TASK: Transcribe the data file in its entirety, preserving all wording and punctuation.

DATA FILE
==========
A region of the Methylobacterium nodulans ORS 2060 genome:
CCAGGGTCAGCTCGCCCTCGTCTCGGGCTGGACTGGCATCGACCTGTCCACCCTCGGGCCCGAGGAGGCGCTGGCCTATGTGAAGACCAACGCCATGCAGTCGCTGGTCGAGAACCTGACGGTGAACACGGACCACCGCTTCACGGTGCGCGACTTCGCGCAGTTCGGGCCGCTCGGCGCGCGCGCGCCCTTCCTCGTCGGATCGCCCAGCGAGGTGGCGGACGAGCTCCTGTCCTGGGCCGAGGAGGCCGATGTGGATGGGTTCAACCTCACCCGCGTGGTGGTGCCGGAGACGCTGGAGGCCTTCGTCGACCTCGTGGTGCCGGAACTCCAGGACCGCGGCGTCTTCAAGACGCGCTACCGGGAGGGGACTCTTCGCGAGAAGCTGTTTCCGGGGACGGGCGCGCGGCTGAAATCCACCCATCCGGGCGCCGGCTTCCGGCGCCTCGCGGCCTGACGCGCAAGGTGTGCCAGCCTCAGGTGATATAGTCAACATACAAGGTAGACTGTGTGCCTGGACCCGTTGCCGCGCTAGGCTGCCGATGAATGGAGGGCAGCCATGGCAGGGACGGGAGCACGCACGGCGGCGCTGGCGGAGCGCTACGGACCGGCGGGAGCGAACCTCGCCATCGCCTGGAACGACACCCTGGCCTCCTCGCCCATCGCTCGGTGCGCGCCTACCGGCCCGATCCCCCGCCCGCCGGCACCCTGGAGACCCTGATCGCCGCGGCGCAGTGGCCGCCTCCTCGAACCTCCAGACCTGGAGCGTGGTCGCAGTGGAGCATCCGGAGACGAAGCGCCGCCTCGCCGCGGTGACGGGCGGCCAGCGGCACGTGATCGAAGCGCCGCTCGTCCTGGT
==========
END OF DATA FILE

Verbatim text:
A region of the Methylobacterium nodulans ORS 2060 genome:
CCAGGGTCAGCTCGCCCTCGTCTCGGGCTGGACTGGCATCGACCTGTCCACCCTCGGGCCCGAGGAGGCGCTGGCCTATGTGAAGACCAACGCCATGCAGTCGCTGGTCGAGAACCTGACGGTGAACACGGACCACCGCTTCACGGTGCGCGACTTCGCGCAGTTCGGGCCGCTCGGCGCGCGCGCGCCCTTCCTCGTCGGATCGCCCAGCGAGGTGGCGGACGAGCTCCTGTCCTGGGCCGAGGAGGCCGATGTGGATGGGTTCAACCTCACCCGCGTGGTGGTGCCGGAGACGCTGGAGGCCTTCGTCGACCTCGTGGTGCCGGAACTCCAGGACCGCGGCGTCTTCAAGACGCGCTACCGGGAGGGGACTCTTCGCGAGAAGCTGTTTCCGGGGACGGGCGCGCGGCTGAAATCCACCCATCCGGGCGCCGGCTTCCGGCGCCTCGCGGCCTGACGCGCAAGGTGTGCCAGCCTCAGGTGATATAGTCAACATACAAGGTAGACTGTGTGCCTGGACCCGTTGCCGCGCTAGGCTGCCGATGAATGGAGGGCAGCCATGGCAGGGACGGGAGCACGCACGGCGGCGCTGGCGGAGCGCTACGGACCGGCGGGAGCGAACCTCGCCATCGCCTGGAACGACACCCTGGCCTCCTCGCCCATCGCTCGGTGCGCGCCTACCGGCCCGATCCCCCGCCCGCCGGCACCCTGGAGACCCTGATCGCCGCGGCGCAGTGGCCGCCTCCTCGAACCTCCAGACCTGGAGCGTGGTCGCAGTGGAGCATCCGGAGACGAAGCGCCGCCTCGCCGCGGTGACGGGCGGCCAGCGGCACGTGATCGAAGCGCCGCTCGTCCTGGT